Display driver 18 can be a standard component such as that made by Intersil, Inc. as part number MC 14511. Character segment signals are provided display 20 via multiple lines 22. Signal lines 24a and 24b are coupled by resistors 52, 54 to transistor switches 55 and 59 to form character enable signals having a split duty time so that during one portion of the duty time a first LED numeral 56 is activated by character segment signals on multiple signal lines 22. Similarly a second LED numeral 58 is enabled by an enable signal from the transistor switch 59.
Prior to describing the various configurations for the probe, the operation of the tester will be described briefly. Anode 3 and cathode 5 of probe 4 are placed in contact with a product for which the relative moisture content is to be determined.
Component 13 produces the VCO OUT signal on line 8, corresponding to the resistance between anode 3 and cathode 5, and the time base signal on line 14. Enabling the NAND gate 34 with the time base signal, allowing predetermined portions of the VCO out signal to pass to and be counted by the counter portion 38, allows the count obtained (by the counter portion 38) to represent a moisture content of the measured quantity. The slight delay in the LATCH signal (relative to the fall time TF of the time base signal) ensures that the counter portion 38 finishes counting the count before obtained is transferred to latch 40. Similarly, delaying the RESET signal from the LATCH signal ensures that counter portion 38 is not reset before latch portion 40 obtains the count.
MPX 48, under control of the control signals provided on lines 24a and 24b by control portion 50, provides the multiple bit data word along multiple lines 16 to the display driver 18 in multiplexed fashion; that is, the four-bit BCD count used to illuminate the LED numeral 58 is communicated to the display driver 18 (a seven segment decoder) during a first time period; then, the four-bit BCD count used to illuminate the LED numeral 56 is communicated to the display driver during a second time period. Thus, MPX 48 sequentially alternates between communication of the two low-order, four-bit BCD stages of the latch 48 to the display driver 18. The display drive provides display 20 with appropriate character segment signals on multiple signal lines 22 to illuminate either numeral 56 or numeral 58 according to presence of character enable signal on lines 24a or 24b respectively. The duty cycle frequency is sufficiently rapid so that flickering of the LED numerals is not noticeable. Through the use of multiplex portion 48 and control portion 50, the two digit display 20 can be driven by a single display driver 18.
Turning now to FIGS. 3-5, various configurations of probes 4 will be described. In FIGS. 3A and 3B probe 4a is shown having a generally rectangular body 66 made of an electrical insulator. A pair of concentric electrodes including a central disk-like anode 68 and an annular cathode 70 circumscribing anode 68 and spaced apart by a gap 72 is mounted to an outer surface 73 of body 66. Body 66 includes a leading beveled edge 74. Probe 4a is typically mounted to a sidewall 75 in the bale chamber on a baler or on any other surface against which a moisture containing product may pass. Beveled edge 74 allows the product passing in the direction of arrow 76 to proceed relatively smoothly past probe 4a. The probe can also be mounted so that its outer surface 73 is flush with the interior surface 78 of sidewall 75. A pair of mounting bolts 80 are provided for mounting probe 4a to sidewall 75 of the baler. A pair of leads 82, 84 extend from anode 68 and cathode 70 respectively for electrical connection with the circuit.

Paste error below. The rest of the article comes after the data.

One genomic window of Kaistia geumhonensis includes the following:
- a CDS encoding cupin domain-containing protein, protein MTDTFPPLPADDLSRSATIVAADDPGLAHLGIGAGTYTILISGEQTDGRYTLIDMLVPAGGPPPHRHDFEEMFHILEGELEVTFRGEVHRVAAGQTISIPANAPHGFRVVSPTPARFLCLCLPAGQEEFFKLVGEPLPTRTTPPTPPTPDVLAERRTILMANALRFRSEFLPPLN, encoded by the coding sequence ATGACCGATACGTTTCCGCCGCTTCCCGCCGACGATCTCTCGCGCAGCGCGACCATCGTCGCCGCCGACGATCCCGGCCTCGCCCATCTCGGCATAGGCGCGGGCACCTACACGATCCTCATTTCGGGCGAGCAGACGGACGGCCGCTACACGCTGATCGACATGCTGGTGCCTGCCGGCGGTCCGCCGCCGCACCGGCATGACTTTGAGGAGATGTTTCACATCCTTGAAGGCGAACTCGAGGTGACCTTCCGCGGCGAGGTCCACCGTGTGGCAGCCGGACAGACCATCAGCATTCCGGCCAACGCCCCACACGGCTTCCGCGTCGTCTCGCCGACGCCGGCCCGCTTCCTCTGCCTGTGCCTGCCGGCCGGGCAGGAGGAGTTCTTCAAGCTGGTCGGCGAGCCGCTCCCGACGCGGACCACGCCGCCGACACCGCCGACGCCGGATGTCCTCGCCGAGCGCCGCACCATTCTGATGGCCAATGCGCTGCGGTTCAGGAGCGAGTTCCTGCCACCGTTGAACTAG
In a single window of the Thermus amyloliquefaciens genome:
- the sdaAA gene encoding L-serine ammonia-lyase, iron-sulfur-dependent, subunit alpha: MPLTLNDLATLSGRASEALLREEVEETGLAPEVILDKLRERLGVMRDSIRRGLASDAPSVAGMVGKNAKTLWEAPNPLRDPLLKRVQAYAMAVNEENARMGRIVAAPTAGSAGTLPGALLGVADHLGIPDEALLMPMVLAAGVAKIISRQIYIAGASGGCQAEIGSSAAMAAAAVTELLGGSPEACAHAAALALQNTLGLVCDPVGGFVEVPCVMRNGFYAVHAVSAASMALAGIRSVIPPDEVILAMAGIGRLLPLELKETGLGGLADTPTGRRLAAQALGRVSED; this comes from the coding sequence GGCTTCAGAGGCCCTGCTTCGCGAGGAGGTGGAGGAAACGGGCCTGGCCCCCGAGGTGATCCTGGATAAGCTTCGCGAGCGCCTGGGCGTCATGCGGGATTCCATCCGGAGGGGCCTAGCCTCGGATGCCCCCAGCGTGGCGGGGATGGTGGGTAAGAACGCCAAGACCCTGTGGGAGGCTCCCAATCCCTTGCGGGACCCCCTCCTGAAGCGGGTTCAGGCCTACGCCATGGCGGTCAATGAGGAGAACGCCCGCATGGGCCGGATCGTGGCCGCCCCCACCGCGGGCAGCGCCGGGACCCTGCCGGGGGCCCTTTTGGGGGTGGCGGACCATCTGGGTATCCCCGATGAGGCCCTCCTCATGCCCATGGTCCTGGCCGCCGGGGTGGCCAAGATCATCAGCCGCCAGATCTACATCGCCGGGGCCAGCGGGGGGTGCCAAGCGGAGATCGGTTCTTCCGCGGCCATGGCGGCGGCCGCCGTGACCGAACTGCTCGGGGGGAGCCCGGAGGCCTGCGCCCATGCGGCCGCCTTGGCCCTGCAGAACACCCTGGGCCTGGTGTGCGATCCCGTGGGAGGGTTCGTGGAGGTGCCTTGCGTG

The concentric, typically flat configuration of probe 4a allows the automatic sensing of the relative moisture content of a high moisture content product, such as freshly cut hay, while moving the bale chamber of a baler. It could also be used in many other structures against or along which an appropriate product passes.
In FIGS. 4A and 4B a conical, cup-like probe 4b is shown having a generally open top 86, a closed bottom 88 and a circumferential sidewall 90 tapering inwardly from top 86 to bottom 88. A pair of spaced-apart electrodes 94, 96 are mounted against along the inside surface 92 of sidewall 90. These electrodes are electrically coupled to the circuit as shown in FIGS. 1 and 2 via cable 98. The use of probe 4B is simple; it is merely filled to a constant height, typically to top 86, with a product P having a relatively high moisture content, such as corn or silage. The downwardly and inwardly sloping electrodes 94, 96 provide for effective electrical contact between electrodes and the product for reliable measurement of the degree of moisture in a product.
At FIG. 5 a hand held probe 4c is shown having a molded handle 100 from which an anode 102 and cathode 104 separated by an insulator 106 extends. The electrodes are connected to the circuit of FIG. 2 through a conventional connecter 108. The user merely forces the pointed coaxial anode 102 and cathode 104 into the product, such as high moisture corn and grain, to take a moisture reading of the product.
Modification and variation may be made to the disclosed embodiment without departing from the subject of the invention as defined in the following claims.
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|U.S. Classification||324/694, 324/687, 324/707, 324/712|
|International Classification||G01R19/252, G01R23/15, G01R27/02, G01N27/04|
|Cooperative Classification||G01N27/048, G01R23/155, G01R19/252, G01R27/02|
|European Classification||G01R19/252, G01R27/02, G01R23/15B, G01N27/04E|
|Dec 21, 1981||AS||Assignment|
Owner name: ANDERSON, SARAH RT. 2, BOX 221, TULELAKE, CA 96
Free format text: CONDITIONAL ASSIGNMENT;ASSIGNOR:ANDERSON, JAMES W.;REEL/FRAME:003984/0791
Effective date: 19811207
Owner name: ANDERSON, SARAH, CALIFORNIA
Free format text: CONDITIONAL ASSIGNMENT;ASSIGNOR:ANDERSON, JAMES W.;REEL/FRAME:003984/0791
Effective date: 19811207
|Dec 29, 1987||REMI||Maintenance fee reminder mailed|
|May 29, 1988||LAPS||Lapse for failure to pay maintenance fees|
|Aug 16, 1988||FP||Expired due to failure to pay maintenance fee|
Effective date: 19880529